Friday, January 18, 2013

Reading in blinkers

That was one of my first reactions to reading on my Kindle Paperwhite which my husband gave me for my birthday in December. Given that I am thinking of making two of my Cassandra novels available as ebooks, it seemed time to try out the technology for myself. It has made me more conscious of the way that I read, which is not always in a strictly chronological order. Yes, that is the general thrust, I do (mostly) start at the beginning and go through to the end, but I tend to roam about, sometimes going back to remind myself about a character or something that has happened earlier in the novel, sometimes skipping forward a bit and then doubling back. It is not impossible to do this with a Kindle, but it is quite a bit harder. Reading something that has a fairly straightforward narrative arc, like many crime novels, is fine, but I wouldn't want to read War and Peace on a Kindle. The big read that my book group choses every year as an optional extra is currently Vasily Grossman's Life and Fate which is a hefty 855 pages. I have bought that as a proper book, because I will need to read it over a substantial period of time and will want to have it all at my fingertips all the time. Another thing: I hadn't fully appreciated how much I love books as physical objects, even when they are battered old paperbacks - sometimes especially when they are battered old paperbacks holding the memories of where I first read them or bought them. So is the Kindle the total washout that I thought it might be at first? No, I am using it, but mostly in bed and mostly for crime novels. It is going to be very useful for travelling,though what happens if it gets broken or stolen or lost? I just know it will be belt and braces for me and I shall be tucking in the odd paperback and World's Classic just in case. Speed of access is of course another advantage.The other day I wanted to read something by Washington Irving as reseach for something I'm writing. My first thought was the London Library, but then I saw that it was free to download - and I didn't have to wait for it to be posted out to me or pay for the postage. So, my Kindle is here to stay, but it won't be completely replacing the printed word for me, as it has for some of my friends. And it won't be replacing the London Library either.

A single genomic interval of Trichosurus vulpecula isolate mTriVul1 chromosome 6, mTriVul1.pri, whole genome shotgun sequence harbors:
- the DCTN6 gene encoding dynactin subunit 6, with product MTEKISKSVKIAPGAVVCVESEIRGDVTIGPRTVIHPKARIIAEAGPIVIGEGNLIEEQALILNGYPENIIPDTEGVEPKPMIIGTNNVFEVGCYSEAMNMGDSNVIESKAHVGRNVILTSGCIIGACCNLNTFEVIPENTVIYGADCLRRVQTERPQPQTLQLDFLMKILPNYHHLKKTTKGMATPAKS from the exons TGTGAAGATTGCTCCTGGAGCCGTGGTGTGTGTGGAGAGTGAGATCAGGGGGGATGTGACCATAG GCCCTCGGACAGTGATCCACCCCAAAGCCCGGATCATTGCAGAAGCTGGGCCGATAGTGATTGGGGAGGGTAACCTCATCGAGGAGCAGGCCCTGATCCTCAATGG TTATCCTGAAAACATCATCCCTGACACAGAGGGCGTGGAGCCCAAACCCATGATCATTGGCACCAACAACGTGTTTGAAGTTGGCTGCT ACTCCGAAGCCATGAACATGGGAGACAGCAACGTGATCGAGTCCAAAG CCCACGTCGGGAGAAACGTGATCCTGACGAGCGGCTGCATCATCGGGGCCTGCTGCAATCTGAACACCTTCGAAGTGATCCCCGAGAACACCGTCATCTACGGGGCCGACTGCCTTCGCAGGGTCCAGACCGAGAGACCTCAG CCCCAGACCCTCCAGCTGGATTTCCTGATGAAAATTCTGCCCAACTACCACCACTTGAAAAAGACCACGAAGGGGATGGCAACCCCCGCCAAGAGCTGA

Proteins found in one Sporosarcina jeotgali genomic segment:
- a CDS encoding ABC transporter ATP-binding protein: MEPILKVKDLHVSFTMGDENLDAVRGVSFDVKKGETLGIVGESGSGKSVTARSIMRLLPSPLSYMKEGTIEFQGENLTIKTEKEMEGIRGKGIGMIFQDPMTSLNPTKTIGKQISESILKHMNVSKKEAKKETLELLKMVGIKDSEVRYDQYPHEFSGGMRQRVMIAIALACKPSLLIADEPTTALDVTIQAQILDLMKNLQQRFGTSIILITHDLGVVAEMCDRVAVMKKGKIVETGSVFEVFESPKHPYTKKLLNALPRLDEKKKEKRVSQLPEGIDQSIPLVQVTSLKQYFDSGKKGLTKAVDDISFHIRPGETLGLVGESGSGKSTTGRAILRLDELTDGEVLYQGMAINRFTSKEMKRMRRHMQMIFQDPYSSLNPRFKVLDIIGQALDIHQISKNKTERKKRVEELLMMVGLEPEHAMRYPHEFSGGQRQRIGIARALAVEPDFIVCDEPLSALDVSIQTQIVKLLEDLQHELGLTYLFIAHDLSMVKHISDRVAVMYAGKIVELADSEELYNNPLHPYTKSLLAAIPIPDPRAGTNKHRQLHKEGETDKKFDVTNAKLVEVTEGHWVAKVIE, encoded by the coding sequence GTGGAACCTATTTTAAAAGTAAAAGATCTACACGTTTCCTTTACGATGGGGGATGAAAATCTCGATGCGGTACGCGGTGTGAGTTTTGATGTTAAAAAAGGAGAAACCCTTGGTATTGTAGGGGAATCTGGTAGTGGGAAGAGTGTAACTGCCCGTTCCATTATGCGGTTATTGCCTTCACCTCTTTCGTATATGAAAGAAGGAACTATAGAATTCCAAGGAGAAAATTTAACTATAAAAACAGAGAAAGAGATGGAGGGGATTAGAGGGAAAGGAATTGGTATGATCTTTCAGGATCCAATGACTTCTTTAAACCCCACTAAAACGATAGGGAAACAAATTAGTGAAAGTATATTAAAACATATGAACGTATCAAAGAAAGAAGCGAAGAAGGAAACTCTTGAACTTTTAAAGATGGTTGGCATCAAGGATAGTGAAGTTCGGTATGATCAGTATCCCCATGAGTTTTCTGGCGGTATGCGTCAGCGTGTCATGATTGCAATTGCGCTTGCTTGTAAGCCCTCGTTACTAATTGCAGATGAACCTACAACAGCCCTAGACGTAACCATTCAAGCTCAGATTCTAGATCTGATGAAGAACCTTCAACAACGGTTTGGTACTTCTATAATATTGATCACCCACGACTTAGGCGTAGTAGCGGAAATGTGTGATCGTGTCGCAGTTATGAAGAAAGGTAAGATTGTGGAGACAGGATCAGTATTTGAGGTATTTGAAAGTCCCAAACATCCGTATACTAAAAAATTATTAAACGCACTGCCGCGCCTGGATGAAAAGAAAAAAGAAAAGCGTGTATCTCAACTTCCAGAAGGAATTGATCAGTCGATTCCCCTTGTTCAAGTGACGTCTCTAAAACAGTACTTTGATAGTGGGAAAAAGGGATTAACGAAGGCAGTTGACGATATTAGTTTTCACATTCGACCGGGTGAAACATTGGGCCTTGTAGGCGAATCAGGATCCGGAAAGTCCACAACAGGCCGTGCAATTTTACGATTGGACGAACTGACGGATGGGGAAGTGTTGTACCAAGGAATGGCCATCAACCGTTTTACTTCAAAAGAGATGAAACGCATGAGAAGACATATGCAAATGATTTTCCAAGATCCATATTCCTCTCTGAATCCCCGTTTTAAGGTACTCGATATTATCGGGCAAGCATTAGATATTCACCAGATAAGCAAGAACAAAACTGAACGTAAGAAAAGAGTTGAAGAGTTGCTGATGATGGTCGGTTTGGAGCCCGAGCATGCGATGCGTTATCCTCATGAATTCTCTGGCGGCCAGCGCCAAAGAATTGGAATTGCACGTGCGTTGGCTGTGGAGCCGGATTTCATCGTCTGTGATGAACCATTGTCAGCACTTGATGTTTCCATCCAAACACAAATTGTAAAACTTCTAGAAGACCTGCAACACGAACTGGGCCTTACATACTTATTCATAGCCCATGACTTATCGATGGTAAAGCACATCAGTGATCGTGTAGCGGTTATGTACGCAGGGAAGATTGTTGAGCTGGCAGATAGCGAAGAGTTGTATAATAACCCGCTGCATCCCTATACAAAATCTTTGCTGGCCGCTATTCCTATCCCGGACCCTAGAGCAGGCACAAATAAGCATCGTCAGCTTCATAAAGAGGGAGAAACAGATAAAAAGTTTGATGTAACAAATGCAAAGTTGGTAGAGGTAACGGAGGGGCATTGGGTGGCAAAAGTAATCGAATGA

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3 Comments:

Blogger Sue Hepworth said...

Very interesting, and helpful.

Friday, 18 January, 2013  
Blogger lyn said...

I agree with you about ereaders Christine. I have one & I enjoy using it but it will never replace my physical books. I've just finished reading Fanny Burney's Camilla & it was great to be able to take the ereader to work for my lunchtime walk, coffee & read because it was a free dowenload & it's so light but I read my OUP edition at home. I'm part of a 19th century online bookgroup & we can now read much more obscure books because they're available as free downloads. But, as you say, flicking back & forth is difficult & I like being able to stick in post-it notes, especially if I'm going to be reviewing a book on my blog. I'm terrible at remembering character's names. On the other hand, I think it's a great idea to make your Cassandra books available as ebooks. Companies like Bloomsbury & Bello have done great things in making out of print books available again at a very reasonable price. I wouldn't have been able to easily read Martin Edwards's Devlin books or Ann Bridge's Julia Probyn series without ebooks.

Saturday, 19 January, 2013  
Blogger Christine said...

Lovely to hear from you both. Lyn, it hadn't occurred to me to have something both as an ebook and as a print copy, but if it is a free download, why not. I know and like Martin's books (he is a friend, but I haven't heard anything by Ann Bridge yet.

Saturday, 19 January, 2013  

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